I could not believe she'd even taken notice as to who I was, not to mention was inspired by me. I could not believe that I had the great blessing of crossing paths with someone as kind as she, and as incredible as my GC. I'm amazed by my fertility specialist because he came in on his day off to fit me in before our transfer (which he did not have to do- he is one of the best fertility specialists in the nation). And our psychologist (one of only 4 in Georgia that is approved to clear GCs), fit us in after having a flood in her office-she made it work to still meet with us and she told me that, "people will pull strings for us because we are special to everyone we encounter." People literally bent over backwards for us and showed us the most incredible love and kindness. Not to mention my husband, who prayed with me, held me and supported me through every single step.
At that moment I decided, no way am I quitting my support group. I have something to give too and that feels good. I don't want to be bitter. That's a choice I GET to make. I want to recognize the good and the amazing. When the secretary said that "God has the ultimate plan" it just spoke to me. It's not like I'd never thought of that or didn't know it. It's just that I needed to be reminded of it. I needed to look at my miraculous little daughter and just know. Just know that He does have the ultimate plan.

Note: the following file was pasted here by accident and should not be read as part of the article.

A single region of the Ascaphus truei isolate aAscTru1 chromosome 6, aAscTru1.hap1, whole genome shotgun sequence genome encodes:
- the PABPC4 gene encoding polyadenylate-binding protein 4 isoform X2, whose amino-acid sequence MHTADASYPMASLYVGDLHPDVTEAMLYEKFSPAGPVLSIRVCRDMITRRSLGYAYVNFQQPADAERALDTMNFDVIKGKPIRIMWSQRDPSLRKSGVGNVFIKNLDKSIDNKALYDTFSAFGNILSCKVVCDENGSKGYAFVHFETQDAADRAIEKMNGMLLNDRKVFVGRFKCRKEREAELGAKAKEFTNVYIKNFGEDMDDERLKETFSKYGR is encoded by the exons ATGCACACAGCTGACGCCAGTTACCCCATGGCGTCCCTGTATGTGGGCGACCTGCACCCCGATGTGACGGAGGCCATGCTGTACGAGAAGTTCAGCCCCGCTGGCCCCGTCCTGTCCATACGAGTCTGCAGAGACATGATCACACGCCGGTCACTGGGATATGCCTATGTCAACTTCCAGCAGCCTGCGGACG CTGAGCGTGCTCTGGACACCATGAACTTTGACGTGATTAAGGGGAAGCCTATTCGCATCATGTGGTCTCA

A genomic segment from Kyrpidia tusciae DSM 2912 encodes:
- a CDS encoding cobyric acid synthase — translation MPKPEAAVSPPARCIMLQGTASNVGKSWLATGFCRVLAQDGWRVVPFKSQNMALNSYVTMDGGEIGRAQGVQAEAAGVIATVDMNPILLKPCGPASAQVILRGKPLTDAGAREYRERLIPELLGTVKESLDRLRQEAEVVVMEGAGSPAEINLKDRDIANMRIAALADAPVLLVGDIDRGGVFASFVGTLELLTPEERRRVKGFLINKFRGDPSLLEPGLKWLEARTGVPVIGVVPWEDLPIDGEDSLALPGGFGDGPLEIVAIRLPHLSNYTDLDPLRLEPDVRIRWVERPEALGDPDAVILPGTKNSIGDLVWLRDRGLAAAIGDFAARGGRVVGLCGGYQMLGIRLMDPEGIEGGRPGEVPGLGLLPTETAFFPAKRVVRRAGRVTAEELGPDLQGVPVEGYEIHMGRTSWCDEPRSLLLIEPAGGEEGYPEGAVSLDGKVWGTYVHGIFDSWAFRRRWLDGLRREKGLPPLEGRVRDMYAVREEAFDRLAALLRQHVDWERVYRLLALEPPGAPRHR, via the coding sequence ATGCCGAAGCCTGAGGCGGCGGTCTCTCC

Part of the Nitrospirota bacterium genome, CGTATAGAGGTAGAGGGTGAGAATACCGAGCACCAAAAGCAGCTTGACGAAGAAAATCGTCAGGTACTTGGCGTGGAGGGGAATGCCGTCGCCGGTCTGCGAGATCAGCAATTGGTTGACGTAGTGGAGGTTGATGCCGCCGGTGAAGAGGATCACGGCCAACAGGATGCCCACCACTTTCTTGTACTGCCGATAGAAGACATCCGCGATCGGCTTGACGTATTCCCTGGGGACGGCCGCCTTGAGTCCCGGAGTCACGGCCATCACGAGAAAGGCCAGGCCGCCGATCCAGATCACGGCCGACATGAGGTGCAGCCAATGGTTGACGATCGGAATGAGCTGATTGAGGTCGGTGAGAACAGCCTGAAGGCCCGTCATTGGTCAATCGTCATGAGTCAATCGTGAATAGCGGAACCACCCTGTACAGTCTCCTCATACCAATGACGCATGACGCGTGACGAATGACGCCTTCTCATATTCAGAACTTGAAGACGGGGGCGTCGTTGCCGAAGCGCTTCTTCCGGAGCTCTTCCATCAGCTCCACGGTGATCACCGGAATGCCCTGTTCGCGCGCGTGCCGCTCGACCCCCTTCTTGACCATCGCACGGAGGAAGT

So as far as the future goes. We are not 100% certain. We might be done as far as this journey goes. But, one never knows I guess. One thing I am sure of though, is that there are so many good, goooooood people out there. There are people out there that will literally blow your mind with their kindness. So I choose to focus on that. On the good. On the upside. I choose to trust because there is simply not room in my heart for both faith and fear. And I get to pick. I choose faith this time and I choose it with all my heart.
We all know mommin' ain't easy, so it's nice to get little tips here and there. Here are a few things that have worked super well for us. Totally worth a try...
Lace up shoes are super cute, but this mama does not have time to deal with it when we are in a rush to get out the door. These little silicon stretchy things are amazing and you can buy them in rainbow or solid white. Life. Changing. Check them out here.
Want a home-cooked meal, but literally have no time to make that happen? Try one of these Crockpot Seasoning packets. All you, literally everything you need to know is on the back. Grab one and pick up the rest of the ingredients listed on the back. No need to make your own ingredient grocery list. Plus, it's low in calories and super tasty! Try all the flavors.